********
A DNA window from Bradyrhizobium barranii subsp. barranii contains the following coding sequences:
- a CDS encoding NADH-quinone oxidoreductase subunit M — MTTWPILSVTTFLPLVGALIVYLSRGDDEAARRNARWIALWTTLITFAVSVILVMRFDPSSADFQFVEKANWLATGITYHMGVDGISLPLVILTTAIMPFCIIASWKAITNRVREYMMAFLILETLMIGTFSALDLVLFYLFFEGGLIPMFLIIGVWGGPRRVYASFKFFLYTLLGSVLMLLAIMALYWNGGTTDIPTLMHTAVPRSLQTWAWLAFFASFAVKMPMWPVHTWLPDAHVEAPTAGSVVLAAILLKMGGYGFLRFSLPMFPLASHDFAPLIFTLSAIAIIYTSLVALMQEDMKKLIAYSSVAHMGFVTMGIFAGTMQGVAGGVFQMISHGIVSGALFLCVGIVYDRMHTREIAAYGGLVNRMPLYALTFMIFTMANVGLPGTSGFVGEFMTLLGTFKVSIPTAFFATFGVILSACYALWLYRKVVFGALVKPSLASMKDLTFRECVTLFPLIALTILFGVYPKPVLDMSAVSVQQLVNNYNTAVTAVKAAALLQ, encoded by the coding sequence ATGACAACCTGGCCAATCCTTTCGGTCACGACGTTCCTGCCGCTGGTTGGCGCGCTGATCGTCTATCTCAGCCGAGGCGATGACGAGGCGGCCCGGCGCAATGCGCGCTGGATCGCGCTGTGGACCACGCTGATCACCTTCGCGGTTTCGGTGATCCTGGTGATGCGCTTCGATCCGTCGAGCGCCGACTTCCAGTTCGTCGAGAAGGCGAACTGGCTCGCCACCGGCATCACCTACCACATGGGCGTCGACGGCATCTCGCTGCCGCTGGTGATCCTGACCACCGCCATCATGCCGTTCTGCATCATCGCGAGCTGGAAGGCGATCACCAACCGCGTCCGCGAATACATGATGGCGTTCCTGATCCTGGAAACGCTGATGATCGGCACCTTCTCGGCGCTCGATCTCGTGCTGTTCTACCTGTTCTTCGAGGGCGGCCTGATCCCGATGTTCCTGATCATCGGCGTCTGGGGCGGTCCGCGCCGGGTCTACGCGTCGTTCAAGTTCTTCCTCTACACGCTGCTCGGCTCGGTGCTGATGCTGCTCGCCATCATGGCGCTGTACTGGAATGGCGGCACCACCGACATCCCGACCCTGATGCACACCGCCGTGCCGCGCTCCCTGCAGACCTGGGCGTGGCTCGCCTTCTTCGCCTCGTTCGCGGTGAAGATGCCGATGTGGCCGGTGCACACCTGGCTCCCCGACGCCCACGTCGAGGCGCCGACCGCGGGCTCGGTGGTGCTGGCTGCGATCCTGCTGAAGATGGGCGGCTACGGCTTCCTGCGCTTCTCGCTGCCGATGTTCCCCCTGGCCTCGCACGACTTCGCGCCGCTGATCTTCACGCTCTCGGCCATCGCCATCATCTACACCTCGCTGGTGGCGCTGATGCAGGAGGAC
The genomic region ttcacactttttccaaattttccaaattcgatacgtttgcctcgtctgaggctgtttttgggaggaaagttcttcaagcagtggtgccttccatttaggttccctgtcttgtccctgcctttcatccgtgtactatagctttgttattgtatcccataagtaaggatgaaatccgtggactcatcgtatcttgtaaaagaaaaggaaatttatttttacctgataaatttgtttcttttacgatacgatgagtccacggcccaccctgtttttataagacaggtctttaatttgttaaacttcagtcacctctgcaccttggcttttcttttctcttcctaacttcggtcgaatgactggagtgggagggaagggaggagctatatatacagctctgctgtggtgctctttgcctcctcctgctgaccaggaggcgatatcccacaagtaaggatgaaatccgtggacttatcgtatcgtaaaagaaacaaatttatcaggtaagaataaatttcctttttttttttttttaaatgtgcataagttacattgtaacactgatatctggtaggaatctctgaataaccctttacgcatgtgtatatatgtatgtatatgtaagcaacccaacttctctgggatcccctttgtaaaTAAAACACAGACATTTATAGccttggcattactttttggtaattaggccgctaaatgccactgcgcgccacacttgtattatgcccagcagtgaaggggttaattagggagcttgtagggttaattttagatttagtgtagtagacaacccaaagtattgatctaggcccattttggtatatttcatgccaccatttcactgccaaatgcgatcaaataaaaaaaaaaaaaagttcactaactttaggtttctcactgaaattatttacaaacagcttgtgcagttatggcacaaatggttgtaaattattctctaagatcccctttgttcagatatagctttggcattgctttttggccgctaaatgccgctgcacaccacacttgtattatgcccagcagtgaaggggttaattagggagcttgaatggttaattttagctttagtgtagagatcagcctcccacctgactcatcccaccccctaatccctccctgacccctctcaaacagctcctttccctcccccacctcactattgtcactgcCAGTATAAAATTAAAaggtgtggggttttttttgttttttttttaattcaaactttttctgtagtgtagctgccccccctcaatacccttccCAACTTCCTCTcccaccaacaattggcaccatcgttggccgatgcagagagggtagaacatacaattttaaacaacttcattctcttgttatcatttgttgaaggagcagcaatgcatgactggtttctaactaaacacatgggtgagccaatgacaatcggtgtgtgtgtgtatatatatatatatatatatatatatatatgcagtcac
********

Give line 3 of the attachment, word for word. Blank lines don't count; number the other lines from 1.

The genomic region ttcacactttttccaaattttccaaattcgatacgtttgcctcgtctgaggctgtttttgggaggaaagttcttcaagcagtggtgccttccatttaggttccctgtcttgtccctgcctttcatccgtgtactatagctttgttattgtatcccataagtaaggatgaaatccgtggactcatcgtatcttgtaaaagaaaaggaaatttatttttacctgataaatttgtttcttttacgatacgatgagtccacggcccaccctgtttttataagacaggtctttaatttgttaaacttcagtcacctctgcaccttggcttttcttttctcttcctaacttcggtcgaatgactggagtgggagggaagggaggagctatatatacagctctgctgtggtgctctttgcctcctcctgctgaccaggaggcgatatcccacaagtaaggatgaaatccgtggacttatcgtatcgtaaaagaaacaaatttatcaggtaagaataaatttcctttttttttttttttaaatgtgcataagttacattgtaacactgatatctggtaggaatctctgaataaccctttacgcatgtgtatatatgtatgtatatgtaagcaacccaacttctctgggatcccctttgtaaaTAAAACACAGACATTTATAGccttggcattactttttggtaattaggccgctaaatgccactgcgcgccacacttgtattatgcccagcagtgaaggggttaattagggagcttgtagggttaattttagatttagtgtagtagacaacccaaagtattgatctaggcccattttggtatatttcatgccaccatttcactgccaaatgcgatcaaataaaaaaaaaaaaaagttcactaactttaggtttctcactgaaattatttacaaacagcttgtgcagttatggcacaaatggttgtaaattattctctaagatcccctttgttcagatatagctttggcattgctttttggccgctaaatgccgctgcacaccacacttgtattatgcccagcagtgaaggggttaattagggagcttgaatggttaattttagctttagtgtagagatcagcctcccacctgactcatcccaccccctaatccctccctgacccctctcaaacagctcctttccctcccccacctcactattgtcactgcCAGTATAAAATTAAAaggtgtggggttttttttgttttttttttaattcaaactttttctgtagtgtagctgccccccctcaatacccttccCAACTTCCTCTcccaccaacaattggcaccatcgttggccgatgcagagagggtagaacatacaattttaaacaacttcattctcttgttatcatttgttgaaggagcagcaatgcatgactggtttctaactaaacacatgggtgagccaatgacaatcggtgtgtgtgtgtatatatatatatatatatatatatatatatgcagtcac